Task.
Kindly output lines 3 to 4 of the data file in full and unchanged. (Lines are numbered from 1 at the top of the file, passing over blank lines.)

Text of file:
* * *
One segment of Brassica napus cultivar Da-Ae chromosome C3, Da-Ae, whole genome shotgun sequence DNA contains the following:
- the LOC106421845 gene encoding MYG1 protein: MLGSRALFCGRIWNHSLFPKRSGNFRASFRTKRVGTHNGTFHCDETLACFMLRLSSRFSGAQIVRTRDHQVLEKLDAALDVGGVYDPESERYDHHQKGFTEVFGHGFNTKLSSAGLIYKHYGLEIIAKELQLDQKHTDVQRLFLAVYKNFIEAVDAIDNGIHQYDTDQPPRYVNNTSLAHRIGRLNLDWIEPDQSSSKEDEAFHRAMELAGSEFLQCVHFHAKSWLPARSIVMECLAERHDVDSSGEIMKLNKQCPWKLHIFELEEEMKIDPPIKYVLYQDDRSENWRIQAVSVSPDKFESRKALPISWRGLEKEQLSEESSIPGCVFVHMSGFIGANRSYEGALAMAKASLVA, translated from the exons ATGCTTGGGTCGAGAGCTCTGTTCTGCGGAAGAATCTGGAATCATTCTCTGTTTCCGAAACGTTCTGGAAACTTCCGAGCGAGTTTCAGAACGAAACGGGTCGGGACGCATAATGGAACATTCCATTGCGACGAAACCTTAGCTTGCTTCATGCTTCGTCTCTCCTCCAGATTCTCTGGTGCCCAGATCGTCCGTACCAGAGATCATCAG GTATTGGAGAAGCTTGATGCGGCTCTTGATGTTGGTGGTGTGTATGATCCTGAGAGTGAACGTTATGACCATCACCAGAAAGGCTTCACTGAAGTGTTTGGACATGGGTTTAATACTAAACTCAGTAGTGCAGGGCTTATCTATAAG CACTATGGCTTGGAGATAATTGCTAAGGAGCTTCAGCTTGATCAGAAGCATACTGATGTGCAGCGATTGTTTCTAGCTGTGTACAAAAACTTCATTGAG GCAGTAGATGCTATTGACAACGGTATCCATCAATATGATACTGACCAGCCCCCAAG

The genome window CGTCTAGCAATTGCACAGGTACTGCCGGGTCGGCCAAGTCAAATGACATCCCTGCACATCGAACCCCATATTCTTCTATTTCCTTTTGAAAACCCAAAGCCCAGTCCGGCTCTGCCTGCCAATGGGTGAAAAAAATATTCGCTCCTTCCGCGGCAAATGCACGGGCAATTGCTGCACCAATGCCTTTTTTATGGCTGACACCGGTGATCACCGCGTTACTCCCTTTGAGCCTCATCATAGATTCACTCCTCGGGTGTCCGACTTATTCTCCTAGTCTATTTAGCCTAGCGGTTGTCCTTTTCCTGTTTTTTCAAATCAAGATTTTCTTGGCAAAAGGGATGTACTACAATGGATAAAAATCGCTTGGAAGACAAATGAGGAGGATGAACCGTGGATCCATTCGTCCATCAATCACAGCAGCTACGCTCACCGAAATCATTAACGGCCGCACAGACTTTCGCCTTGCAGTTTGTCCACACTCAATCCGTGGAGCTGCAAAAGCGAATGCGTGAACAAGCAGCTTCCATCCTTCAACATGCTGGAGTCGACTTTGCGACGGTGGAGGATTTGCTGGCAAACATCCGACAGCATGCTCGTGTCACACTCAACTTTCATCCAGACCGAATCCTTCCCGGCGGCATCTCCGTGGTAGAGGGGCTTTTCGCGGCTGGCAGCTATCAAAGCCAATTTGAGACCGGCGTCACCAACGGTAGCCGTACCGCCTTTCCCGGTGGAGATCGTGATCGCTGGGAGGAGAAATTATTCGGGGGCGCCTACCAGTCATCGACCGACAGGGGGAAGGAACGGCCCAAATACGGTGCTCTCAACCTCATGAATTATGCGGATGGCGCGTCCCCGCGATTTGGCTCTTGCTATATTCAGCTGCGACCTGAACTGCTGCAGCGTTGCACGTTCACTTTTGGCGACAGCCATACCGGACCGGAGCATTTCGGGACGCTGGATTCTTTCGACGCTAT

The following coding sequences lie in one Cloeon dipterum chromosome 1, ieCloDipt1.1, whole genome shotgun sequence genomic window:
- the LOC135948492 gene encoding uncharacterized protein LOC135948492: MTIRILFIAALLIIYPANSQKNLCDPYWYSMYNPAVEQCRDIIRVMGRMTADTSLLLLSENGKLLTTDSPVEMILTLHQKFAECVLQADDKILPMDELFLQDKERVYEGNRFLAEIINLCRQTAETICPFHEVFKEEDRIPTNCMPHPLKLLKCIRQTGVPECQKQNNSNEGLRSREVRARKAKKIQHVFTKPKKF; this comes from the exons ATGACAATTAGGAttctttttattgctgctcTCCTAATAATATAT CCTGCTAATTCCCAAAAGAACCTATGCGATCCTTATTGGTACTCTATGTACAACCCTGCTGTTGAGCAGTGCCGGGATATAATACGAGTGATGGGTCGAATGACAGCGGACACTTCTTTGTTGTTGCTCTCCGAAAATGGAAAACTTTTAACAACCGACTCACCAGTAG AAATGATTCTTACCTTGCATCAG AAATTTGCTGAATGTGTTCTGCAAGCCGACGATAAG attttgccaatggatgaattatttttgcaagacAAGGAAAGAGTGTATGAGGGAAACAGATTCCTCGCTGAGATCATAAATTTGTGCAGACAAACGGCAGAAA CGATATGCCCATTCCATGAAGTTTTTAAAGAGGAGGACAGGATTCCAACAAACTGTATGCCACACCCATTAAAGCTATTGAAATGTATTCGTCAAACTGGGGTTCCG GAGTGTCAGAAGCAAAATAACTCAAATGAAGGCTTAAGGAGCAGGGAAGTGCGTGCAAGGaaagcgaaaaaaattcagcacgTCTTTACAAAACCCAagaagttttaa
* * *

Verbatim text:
The genome window CGTCTAGCAATTGCACAGGTACTGCCGGGTCGGCCAAGTCAAATGACATCCCTGCACATCGAACCCCATATTCTTCTATTTCCTTTTGAAAACCCAAAGCCCAGTCCGGCTCTGCCTGCCAATGGGTGAAAAAAATATTCGCTCCTTCCGCGGCAAATGCACGGGCAATTGCTGCACCAATGCCTTTTTTATGGCTGACACCGGTGATCACCGCGTTACTCCCTTTGAGCCTCATCATAGATTCACTCCTCGGGTGTCCGACTTATTCTCCTAGTCTATTTAGCCTAGCGGTTGTCCTTTTCCTGTTTTTTCAAATCAAGATTTTCTTGGCAAAAGGGATGTACTACAATGGATAAAAATCGCTTGGAAGACAAATGAGGAGGATGAACCGTGGATCCATTCGTCCATCAATCACAGCAGCTACGCTCACCGAAATCATTAACGGCCGCACAGACTTTCGCCTTGCAGTTTGTCCACACTCAATCCGTGGAGCTGCAAAAGCGAATGCGTGAACAAGCAGCTTCCATCCTTCAACATGCTGGAGTCGACTTTGCGACGGTGGAGGATTTGCTGGCAAACATCCGACAGCATGCTCGTGTCACACTCAACTTTCATCCAGACCGAATCCTTCCCGGCGGCATCTCCGTGGTAGAGGGGCTTTTCGCGGCTGGCAGCTATCAAAGCCAATTTGAGACCGGCGTCACCAACGGTAGCCGTACCGCCTTTCCCGGTGGAGATCGTGATCGCTGGGAGGAGAAATTATTCGGGGGCGCCTACCAGTCATCGACCGACAGGGGGAAGGAACGGCCCAAATACGGTGCTCTCAACCTCATGAATTATGCGGATGGCGCGTCCCCGCGATTTGGCTCTTGCTATATTCAGCTGCGACCTGAACTGCTGCAGCGTTGCACGTTCACTTTTGGCGACAGCCATACCGGACCGGAGCATTTCGGGACGCTGGATTCTTTCGACGCTAT

The following coding sequences lie in one Cloeon dipterum chromosome 1, ieCloDipt1.1, whole genome shotgun sequence genomic window: